inXile Entertainment, the studio led by Interplay founder and Brian Fargo, announced The Bard’s Tale Trilogy, a complete remaster of the legendary series that helped define the RPG genre. Featuring updated graphics and optional quality-of-life gameplay features, The Bard’s Tale Trilogy is the ideal way to experience the dungeon crawling challenge that made the original games beloved classics. The title will release on Aug. 14, 2018, for PC on both Steam and GOG.com with a retail price of $14.99.
Features of The Bard’s Tale Trilogy include:
- Remasters of all three original The Bard’s Tale games. The first volume, Tales of the Unknown, is available at launch, with The Destiny Knight (fall 2018) and Thief of Fate (winter 2018) arriving later in the year.
- A uniform playing experience across all three titles without the need for emulation or compatibility concerns.
- Create a party in the first volume and play it across all three volumes to create a heroic narrative all your own.
- For the first time, play as male or female across all three games. Also includes other quality-of-life changes such as automapping for all three games, spell access, and updated equipment/inventory management.
- Updated art that holds true to the spirit of the originals, featuring never-before-used character art by series creator Michael Cranford!
- An opportunity for new players to experience the events that led to The Bard’s Tale IV: Barrows Deep and The Mage’s Tale!
- The final content to be released will be a Legacy Mode, a set of options which allows players to make the titles play similarly to the 1980s originals… with all the challenge that entails!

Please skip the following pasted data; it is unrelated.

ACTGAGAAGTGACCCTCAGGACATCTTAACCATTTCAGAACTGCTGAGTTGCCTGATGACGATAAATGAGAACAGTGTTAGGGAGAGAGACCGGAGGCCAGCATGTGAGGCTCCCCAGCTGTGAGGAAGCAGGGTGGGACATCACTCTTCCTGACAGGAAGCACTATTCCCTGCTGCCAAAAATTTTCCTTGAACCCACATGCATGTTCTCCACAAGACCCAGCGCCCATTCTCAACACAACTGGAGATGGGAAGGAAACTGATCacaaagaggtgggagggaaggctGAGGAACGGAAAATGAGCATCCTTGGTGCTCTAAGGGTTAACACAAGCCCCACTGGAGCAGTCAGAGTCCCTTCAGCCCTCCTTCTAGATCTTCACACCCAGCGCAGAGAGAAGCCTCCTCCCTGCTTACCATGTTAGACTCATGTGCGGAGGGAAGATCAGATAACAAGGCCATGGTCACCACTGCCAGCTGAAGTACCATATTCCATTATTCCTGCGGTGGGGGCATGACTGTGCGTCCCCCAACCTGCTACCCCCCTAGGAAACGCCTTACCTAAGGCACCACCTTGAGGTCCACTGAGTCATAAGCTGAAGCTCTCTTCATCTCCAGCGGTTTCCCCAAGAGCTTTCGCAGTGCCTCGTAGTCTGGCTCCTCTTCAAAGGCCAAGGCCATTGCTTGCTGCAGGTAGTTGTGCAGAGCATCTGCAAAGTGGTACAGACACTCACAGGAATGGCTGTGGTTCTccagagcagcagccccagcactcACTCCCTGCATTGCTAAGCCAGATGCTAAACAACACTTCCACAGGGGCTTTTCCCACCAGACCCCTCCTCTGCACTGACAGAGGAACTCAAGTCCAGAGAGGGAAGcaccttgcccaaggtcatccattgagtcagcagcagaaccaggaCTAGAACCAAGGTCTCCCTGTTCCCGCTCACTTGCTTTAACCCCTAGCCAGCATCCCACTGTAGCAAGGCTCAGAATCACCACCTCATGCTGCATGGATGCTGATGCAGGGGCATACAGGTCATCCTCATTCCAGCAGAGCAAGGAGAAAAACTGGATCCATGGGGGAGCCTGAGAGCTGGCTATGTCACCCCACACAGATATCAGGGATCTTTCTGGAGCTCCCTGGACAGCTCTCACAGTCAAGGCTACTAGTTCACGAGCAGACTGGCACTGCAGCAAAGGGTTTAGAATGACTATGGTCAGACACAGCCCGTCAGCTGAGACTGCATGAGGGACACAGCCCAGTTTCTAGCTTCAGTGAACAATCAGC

Partnering with Australia-based Krome Studios, The Bard’s Tale Trilogy is an ambitious undertaking for inXile, especially as no complete source code for the original games could be found. Not only that, each game worked and looked differently depending on its platform, and each title was different in many ways from the others. Often times, it was discovered that features in some versions of the games were present but had no actual functionality.
“If archaeology and game development had a baby, it would be this project,” said Lindsay Parmenter, Head of Development at Krome. “By studying the code across different versions of the game, we were able to piece together developer intent and recreate it. Of course, having access to some of the original team members helped, too!”
inXile CEO Brian Fargo added, “We were extremely limited in what we could do in the 1980s. This is an opportunity to truly realize the vision that the original dev teams had, and in some cases fix a few bugs that are over thirty years old. Even with all the challenges this project presented, we’re thrilled with how this has turned out, and we can’t wait for our fans to start playing this.”